Research published on Sunday by the free-market think tank the Centre for Policy Studies (CPS) and the firm Public First has controversially suggested that there is polling evidence of a “long-term collapse in support for the welfare state”.
Previous polling has suggested that public opinion towards welfare had become more sympathetic during the Covid 19 pandemic. Indeed, YouGov surveys between 2018 and 2021 showed a 16% swing in the public perception that benefit levels are too low.
However, today’s report cites further polling showing that British voters, by a margin of 2:1, thought that the country’s welfare system was unfair, with the perception that it failed to sufficiently reward previous contributions.
The findings of the three year study come at the end of a week when opposition politicians at Westminster have turned up the heat on government plans to abolish the £20 week uplift in universal credit introduced at the start of the pandemic. In response, today’s report argues that people with a record of work should receive a one-year boost to their Universal Credit of £5 per week for every five years worked.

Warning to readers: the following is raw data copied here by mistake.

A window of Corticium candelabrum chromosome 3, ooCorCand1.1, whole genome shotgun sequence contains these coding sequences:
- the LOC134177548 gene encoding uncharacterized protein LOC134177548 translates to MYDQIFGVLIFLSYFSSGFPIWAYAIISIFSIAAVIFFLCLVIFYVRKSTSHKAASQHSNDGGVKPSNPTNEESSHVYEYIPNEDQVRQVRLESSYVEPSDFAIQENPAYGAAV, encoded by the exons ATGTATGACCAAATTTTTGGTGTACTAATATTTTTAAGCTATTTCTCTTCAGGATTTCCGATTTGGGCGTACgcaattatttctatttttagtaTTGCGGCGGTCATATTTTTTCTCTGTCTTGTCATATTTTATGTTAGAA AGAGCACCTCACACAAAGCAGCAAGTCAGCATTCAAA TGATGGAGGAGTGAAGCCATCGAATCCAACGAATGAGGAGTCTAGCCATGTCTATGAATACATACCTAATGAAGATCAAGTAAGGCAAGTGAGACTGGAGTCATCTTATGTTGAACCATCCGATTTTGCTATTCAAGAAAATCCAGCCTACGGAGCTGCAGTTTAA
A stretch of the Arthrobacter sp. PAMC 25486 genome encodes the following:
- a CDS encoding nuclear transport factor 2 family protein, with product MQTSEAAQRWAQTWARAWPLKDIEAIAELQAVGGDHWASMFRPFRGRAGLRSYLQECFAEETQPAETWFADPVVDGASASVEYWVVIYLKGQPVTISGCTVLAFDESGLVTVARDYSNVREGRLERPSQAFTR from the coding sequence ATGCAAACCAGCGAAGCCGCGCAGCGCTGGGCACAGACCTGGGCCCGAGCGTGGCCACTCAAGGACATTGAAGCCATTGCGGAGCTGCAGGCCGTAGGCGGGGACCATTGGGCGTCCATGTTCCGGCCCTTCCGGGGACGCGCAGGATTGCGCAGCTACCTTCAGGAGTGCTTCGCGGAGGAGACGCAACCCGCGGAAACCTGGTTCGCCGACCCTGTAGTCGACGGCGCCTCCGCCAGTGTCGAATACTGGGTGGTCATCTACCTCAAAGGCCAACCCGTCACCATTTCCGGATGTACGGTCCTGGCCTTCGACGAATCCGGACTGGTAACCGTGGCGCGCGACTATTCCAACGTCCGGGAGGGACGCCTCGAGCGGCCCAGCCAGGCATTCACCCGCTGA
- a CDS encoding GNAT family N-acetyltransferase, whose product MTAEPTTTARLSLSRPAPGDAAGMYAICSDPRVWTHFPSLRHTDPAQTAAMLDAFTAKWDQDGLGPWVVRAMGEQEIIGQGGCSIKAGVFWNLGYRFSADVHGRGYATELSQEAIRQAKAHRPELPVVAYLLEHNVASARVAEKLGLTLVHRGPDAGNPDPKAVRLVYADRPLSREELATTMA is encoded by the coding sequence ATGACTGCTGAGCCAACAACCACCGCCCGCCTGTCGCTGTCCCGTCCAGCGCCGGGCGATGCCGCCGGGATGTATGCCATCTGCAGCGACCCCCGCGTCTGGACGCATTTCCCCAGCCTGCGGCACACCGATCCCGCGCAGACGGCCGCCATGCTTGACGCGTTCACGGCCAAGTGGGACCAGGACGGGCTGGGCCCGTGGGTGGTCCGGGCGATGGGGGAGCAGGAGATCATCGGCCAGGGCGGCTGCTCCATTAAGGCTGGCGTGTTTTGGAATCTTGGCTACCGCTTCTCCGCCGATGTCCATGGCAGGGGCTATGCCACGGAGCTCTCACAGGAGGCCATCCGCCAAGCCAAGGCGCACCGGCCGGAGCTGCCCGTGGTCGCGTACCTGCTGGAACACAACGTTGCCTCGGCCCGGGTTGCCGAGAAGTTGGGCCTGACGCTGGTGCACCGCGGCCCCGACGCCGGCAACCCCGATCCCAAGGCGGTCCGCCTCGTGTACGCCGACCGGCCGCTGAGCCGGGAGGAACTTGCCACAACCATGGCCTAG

The report argues that the government should abolish rules that force people to spend their savings before claiming benefits; that access to Universal Credit must be sped up; and that it ought to be offered in weekly, not just monthly payments.
The report’s authors suggest that the public support their recommendations, with voters backing the savings proposals by 61% to 26%. They also suggest that the majority of the public support the government in not making the £20 uplift in Universal Credit permanent.
James Heywood, CPS’ head of welfare and opportunity who co-authored the report, said “As we have seen in the last year, the welfare system can play an essential role in helping people through bad times. For a generous welfare state to be sustainable over the long term, however, it has to be seen by the public as fair.”
The think tank the Resolution Foundation warned this week that workers would have to put in an nine extra hours per week to make up for the loss of the £20 uplift, when pension contributions, childcare and travel costs were taken into account.